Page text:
It’s time for the NHS to take action on cybersecurity

A doctor writing notes on a laptop with a stethoscope on the table

Written by Claire Read, Freelance writer and editor specialising in healthcare and technology

The NHS’s appetite for action plans and strategies – frequently with a side order of task and finish groups, alongside a veritable buffet of governance structures – often seems insatiable. But when it comes to cybersecurity, the service is attracting flack for being too slow to get stuck in.

It is now a full year since WannaCry ransomware hit a third of England’s NHS trusts, not to mention 595 GP practices. Appointments were cancelled. Operations too. Some of the most severely-affected hospitals had to divert ambulances to other institutions. Formally speaking, the incident lasted a full week: NHS England declared a major incident on Friday 12 May 2017, and didn’t stand down its response until the following Friday.

Few healthcare professionals or NHS employees will have pleasant memories of that time. And so if there was a situation which warranted a good action plan, this would seem to be it.

There has certainly been no shortage of post-mortems. They began with a October 2017 report from the National Audit Office (NAO), which concluded the health service had failed to adequately respond to repeated warnings about cybersecurity.

“It was a relatively unsophisticated attack and could have been prevented by the NHS following basic IT security best practice,” commented Amyas Morse, head of the NAO, at the time. “There are more sophisticated cyber threats out there than WannaCry so the Department [of Health and Social Care] and the NHS need to get their act together to ensure the NHS is better protected against future attacks.”

In was perhaps partly in that spirit that Will Smart – chief information officer for the health and social care system – penned his own review on lessons learned from WannaCry, published in February 2018.

It featured 22 recommendations; some relating to national action (the appointment of a national chief information and security officer and a dedicated cyber security lead, for instance) and some local (appointing a board lead on data security, and ensuring regular review of cybersecurity risks is consistently on the board agenda).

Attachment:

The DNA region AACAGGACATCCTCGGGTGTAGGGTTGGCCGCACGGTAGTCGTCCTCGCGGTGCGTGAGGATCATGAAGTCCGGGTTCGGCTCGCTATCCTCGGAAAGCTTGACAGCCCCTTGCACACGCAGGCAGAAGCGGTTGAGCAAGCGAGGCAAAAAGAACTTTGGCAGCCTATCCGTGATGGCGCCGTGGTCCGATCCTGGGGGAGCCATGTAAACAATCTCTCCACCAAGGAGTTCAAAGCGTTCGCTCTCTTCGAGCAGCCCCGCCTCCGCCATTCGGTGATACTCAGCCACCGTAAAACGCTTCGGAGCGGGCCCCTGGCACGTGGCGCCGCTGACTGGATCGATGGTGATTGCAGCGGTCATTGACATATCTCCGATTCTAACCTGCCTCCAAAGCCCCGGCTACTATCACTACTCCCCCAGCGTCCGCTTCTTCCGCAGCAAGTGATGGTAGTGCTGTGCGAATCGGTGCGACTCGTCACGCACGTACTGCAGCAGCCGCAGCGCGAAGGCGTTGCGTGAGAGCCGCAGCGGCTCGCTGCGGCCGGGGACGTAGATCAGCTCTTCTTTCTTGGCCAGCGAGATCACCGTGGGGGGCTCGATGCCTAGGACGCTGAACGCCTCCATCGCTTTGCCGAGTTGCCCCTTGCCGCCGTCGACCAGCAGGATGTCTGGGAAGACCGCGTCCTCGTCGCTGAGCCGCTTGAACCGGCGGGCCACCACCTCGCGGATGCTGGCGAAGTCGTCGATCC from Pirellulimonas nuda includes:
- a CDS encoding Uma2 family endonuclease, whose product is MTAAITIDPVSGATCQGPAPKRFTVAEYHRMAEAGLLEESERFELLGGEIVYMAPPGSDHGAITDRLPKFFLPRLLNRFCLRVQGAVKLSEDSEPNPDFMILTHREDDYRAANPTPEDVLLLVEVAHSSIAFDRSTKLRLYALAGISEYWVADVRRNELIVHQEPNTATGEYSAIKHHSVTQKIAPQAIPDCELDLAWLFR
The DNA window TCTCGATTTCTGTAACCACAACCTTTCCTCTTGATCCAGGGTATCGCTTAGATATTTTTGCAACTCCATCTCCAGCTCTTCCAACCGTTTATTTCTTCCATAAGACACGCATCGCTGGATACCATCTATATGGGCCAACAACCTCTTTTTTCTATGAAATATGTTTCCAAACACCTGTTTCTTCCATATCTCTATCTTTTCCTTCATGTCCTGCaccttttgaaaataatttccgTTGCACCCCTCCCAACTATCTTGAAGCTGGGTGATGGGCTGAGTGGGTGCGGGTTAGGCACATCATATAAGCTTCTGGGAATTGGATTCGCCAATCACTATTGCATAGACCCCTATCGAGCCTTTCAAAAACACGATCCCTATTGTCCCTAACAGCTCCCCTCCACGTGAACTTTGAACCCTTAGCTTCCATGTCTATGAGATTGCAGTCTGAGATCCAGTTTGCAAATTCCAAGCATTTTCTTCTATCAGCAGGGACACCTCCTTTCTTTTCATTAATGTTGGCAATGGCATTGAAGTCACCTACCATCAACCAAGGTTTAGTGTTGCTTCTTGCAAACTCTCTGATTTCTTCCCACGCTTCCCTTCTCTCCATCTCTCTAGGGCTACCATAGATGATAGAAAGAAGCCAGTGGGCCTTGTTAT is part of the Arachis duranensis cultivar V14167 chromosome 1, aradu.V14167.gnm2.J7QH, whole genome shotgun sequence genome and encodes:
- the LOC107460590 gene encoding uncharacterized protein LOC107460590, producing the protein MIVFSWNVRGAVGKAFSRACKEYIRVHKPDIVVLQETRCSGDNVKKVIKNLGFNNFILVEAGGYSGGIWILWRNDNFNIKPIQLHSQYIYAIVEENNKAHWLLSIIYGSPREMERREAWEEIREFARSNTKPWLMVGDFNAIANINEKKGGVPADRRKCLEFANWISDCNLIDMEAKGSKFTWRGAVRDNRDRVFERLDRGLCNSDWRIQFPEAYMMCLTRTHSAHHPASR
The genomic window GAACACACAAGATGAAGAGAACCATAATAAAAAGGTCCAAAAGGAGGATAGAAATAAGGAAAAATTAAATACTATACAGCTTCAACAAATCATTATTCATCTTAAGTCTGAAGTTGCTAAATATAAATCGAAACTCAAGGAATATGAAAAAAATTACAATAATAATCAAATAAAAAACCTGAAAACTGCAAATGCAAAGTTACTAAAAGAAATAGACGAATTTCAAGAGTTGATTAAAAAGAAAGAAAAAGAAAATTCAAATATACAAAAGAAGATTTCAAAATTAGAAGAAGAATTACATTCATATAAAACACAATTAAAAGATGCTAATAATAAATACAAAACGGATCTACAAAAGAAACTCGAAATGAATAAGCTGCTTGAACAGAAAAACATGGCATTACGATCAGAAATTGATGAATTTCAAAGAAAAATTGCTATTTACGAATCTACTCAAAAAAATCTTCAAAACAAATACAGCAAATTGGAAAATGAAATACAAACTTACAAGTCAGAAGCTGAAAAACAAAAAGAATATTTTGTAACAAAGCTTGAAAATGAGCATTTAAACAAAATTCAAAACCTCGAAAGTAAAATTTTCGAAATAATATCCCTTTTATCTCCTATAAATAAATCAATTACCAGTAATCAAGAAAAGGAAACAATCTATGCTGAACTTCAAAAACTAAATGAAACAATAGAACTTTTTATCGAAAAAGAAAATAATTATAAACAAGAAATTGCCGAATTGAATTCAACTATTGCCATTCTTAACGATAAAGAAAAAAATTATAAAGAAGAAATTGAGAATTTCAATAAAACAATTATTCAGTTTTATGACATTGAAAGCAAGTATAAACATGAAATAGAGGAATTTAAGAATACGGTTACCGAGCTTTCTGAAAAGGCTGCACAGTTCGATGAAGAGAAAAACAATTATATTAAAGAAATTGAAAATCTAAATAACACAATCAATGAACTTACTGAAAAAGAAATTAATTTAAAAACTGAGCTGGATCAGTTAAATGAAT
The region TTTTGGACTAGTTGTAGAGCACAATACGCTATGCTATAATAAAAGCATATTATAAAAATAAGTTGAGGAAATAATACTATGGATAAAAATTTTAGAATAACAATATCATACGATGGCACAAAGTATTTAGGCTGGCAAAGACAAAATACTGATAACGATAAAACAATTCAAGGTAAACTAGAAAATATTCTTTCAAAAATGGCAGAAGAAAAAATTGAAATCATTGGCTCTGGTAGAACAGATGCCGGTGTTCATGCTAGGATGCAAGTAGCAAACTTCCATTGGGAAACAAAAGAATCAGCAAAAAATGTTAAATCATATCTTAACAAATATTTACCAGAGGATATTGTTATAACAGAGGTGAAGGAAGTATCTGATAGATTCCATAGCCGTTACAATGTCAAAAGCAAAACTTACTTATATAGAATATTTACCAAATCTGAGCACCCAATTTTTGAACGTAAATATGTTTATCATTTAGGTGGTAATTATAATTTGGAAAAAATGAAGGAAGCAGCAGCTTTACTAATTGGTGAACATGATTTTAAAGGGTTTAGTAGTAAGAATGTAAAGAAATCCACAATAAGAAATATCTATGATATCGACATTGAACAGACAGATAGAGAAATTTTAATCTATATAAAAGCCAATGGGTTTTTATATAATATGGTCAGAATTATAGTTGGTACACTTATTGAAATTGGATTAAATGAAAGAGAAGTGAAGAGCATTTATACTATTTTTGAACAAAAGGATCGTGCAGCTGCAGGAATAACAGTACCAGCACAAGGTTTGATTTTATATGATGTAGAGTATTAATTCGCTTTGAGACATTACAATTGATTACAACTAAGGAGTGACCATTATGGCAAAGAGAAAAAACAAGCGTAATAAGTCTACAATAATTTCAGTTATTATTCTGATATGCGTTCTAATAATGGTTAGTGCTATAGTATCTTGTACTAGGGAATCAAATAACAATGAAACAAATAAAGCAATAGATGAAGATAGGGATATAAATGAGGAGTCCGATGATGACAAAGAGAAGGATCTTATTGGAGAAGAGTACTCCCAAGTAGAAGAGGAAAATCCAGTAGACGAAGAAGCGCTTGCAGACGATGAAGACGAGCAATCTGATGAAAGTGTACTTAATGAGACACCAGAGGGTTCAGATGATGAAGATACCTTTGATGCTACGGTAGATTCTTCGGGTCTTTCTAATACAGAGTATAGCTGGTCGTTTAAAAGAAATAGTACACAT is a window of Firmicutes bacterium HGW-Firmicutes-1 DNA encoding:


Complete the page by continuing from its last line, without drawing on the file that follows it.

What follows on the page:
Ask members of parliament if they are pleased with the progress made against these recommendations, however, and the answer is a definite no. In February, members of the public accounts committee (PAC) heard that every single trust had failed assessments against the Cyber Essentials Plus Standard. Many failed simply because they had not patched software: despite this being a clear vulnerability that was exploited by WannaCry.

MPs also heard that there was no concrete picture of how much it would cost to implement Smart’s 22 recommendations – or, indeed, when they might be implemented. Meg Hillier, the chair of the PAC, characterised the situation as “alarming”.

Said the MP for Hackney South and Shoreditch: “Government must waste no time in preparing for future cyber-attacks – something it admits are now a fact of life. It is therefore alarming that, nearly a year on from WannaCry, plans to implement the lessons learned are still to be agreed.”

There is little doubt that there is a role for national NHS bodies to play here, not least through addressing finance issues (extra funding has been promised to bolster the health service’s cybersecurity efforts). But, equally, the service is not one organisation: it’s hundreds of individual ones, all with individual strengths and failings. And each will need to address its own literal and metaphorical cybersecurity weaknesses.

Patching is a sensible place to start, as is capitalising on the newly-announced national deal enabling all NHS organisations to use Windows 10. Smart’s suggestion that cybersecurity should become part of regular board discussions seems a valuable one, and something which should be relatively straightforward to address.

Deeper discussions need to be happening within IT departments, of course, and also involve chief clinical information officers. Some discussions might involve consideration of broader changes which could bolster cyber resilience, including a potential move to cloud and away from infrastructure and software which can become quickly dated and resource-heavy to update.

In June, the public accounts committee will once again play host to the national figures trying to improve the NHS’s cybersecurity. Whether they will by this point have developed an action plan to satisfy MPs remains to be seen. But the cyber risk is likely to intensify rather than go away, the need to bolster defences is undeniable, and much of the ability to take action lies in local hands.



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